Herb Washington

Positions:
Bats: R Throws: R
Height: 72 Weight: 170
Born: Friday, November 16, 1951 in Belzonia, MS USA
Died: in ,
Debut: 4/4/1974
Last Game: 5/4/1975
Full Name: Herbert Lee Washington

Herb Washington. The only “Designated Runner” in MLB History. No at Bats. No appearances in the field. Only non-pitcher to have more game appearances than at bats.
Washington’s 1975 Topps baseball card is the only baseball card ever released that uses the “pinch runner” position label.

In 1974, Washington was tapped by Oakland A’s owner Charlie Finley to become the team’s “designated runner”. Finley and Washington worked out a one-year $45,000 contract with a $20,000 signing bonus. The contract had an unusual clause requiring Washington to grow facial hair before the beginning of the season. Washington had difficulty growing a full mustache, so he used an eyebrow pencil to simulate full facial hair.

Despite having no professional baseball experience, and having last played baseball in high school, Washington was a member of the Athletics 1974 World Series championship team. Finley announced that he would utilize Washington as a “designated runner” and that he did not expect Washington to develop other baseball skills. Washington received coaching on baserunning from Maury Wills. Though Washington’s teammates recognized his speed, he received a mixed reception from them because of his unusual background. Reggie Jackson said, “He’s a great athlete, but he’s not a baseball player.” Pitcher Rollie Fingers said that he thought the idea was “a little crazy” but that Washington “could run like crazy”. Bert Campaneris said that the team could count on Washington to steal a base when needed.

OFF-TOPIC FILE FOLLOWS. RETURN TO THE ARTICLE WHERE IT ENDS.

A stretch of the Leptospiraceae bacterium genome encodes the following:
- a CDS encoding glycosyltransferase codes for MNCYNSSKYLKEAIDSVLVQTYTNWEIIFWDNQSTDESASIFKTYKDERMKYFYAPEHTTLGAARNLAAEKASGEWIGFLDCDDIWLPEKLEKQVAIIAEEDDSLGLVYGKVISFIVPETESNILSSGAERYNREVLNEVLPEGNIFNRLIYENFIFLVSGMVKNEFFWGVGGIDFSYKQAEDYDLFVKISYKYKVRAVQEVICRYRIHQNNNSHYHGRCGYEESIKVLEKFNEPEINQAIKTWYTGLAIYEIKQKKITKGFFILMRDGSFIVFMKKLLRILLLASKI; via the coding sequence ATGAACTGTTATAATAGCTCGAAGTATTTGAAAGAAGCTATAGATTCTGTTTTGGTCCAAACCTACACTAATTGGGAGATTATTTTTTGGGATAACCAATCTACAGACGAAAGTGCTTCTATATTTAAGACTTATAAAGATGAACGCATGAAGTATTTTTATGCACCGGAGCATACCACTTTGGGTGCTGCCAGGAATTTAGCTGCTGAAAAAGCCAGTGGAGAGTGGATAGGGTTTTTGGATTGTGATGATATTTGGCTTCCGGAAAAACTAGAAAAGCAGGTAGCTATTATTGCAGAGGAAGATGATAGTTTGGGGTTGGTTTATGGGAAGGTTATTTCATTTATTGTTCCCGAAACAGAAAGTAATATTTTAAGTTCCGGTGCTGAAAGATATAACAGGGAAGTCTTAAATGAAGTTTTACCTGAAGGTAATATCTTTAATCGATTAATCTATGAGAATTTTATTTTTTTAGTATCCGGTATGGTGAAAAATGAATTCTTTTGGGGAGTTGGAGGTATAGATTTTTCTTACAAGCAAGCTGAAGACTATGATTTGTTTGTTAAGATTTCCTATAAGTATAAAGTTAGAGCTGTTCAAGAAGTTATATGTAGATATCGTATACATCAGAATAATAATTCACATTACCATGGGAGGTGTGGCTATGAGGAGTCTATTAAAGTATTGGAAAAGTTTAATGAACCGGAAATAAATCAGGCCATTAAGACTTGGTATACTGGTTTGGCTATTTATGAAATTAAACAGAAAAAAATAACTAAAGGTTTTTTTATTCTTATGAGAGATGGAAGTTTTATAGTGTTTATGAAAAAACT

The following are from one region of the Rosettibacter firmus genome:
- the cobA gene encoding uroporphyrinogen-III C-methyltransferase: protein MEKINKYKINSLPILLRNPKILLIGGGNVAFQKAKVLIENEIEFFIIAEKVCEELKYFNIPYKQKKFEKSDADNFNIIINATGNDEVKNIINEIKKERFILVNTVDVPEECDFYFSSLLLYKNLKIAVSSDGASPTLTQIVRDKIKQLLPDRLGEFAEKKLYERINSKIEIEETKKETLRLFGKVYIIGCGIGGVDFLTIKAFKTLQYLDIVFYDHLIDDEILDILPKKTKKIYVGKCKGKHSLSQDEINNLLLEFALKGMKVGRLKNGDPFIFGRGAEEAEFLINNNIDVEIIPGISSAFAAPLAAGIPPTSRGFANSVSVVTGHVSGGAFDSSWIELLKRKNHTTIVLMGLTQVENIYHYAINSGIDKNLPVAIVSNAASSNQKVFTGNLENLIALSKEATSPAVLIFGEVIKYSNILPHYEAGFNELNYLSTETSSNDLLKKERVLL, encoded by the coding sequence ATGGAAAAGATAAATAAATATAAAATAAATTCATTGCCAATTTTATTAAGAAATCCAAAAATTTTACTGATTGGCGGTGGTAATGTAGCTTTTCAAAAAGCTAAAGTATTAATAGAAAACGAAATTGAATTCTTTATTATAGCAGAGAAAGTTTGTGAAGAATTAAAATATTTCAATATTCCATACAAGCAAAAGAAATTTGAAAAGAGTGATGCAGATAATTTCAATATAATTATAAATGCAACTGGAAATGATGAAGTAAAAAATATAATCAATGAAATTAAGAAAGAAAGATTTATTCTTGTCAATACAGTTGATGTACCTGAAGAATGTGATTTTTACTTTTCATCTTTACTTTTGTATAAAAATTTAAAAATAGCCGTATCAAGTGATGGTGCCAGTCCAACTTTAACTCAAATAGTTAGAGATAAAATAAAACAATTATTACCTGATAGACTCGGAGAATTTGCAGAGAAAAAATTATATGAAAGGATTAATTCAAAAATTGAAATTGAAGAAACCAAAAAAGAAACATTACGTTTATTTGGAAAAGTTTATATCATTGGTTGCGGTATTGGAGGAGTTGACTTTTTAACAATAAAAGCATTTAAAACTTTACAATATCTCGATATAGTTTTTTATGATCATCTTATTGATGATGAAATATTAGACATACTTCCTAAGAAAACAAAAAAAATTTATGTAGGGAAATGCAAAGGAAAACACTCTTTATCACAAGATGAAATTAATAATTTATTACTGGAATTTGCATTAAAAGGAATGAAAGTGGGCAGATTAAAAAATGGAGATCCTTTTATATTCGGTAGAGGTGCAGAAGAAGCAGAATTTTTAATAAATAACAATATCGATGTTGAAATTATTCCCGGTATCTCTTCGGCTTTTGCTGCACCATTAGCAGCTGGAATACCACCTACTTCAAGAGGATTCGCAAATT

Before the 1974 World Series, team captain Sal Bando said that he did not think Washington should be used in the World Series, noting that Washington might not have a second chance to make up for any mistakes committed during the series. Appearing as a pinch-runner for Joe Rudi in game two of the World Series, Washington was picked off first base in a crucial ninth-inning situation by Dodgers reliever Mike Marshall.

Early in the 1975 season, Washington was released. Before the season, the Athletics had acquired Don Hopkins, a pinchrunning specialist who could also appear in the outfield. The Athletics also had acquired a second pinchrunning specialist, Matt Alexander, just before Washington’s release.

Washington played in 105 MLB games without batting, pitching, or fielding, playing exclusively as a pinch runner. He had 31 stolen bases in 48 attempts and scored 33 runs during his short career. Washington is one of only seven players to have more game appearances than plate appearances, presumably excluding starting pitchers who played primarily for the American League, and relief pitchers.

Washington’s 1975 Topps baseball card is the only baseball card ever released that uses the “pinch runner” position label.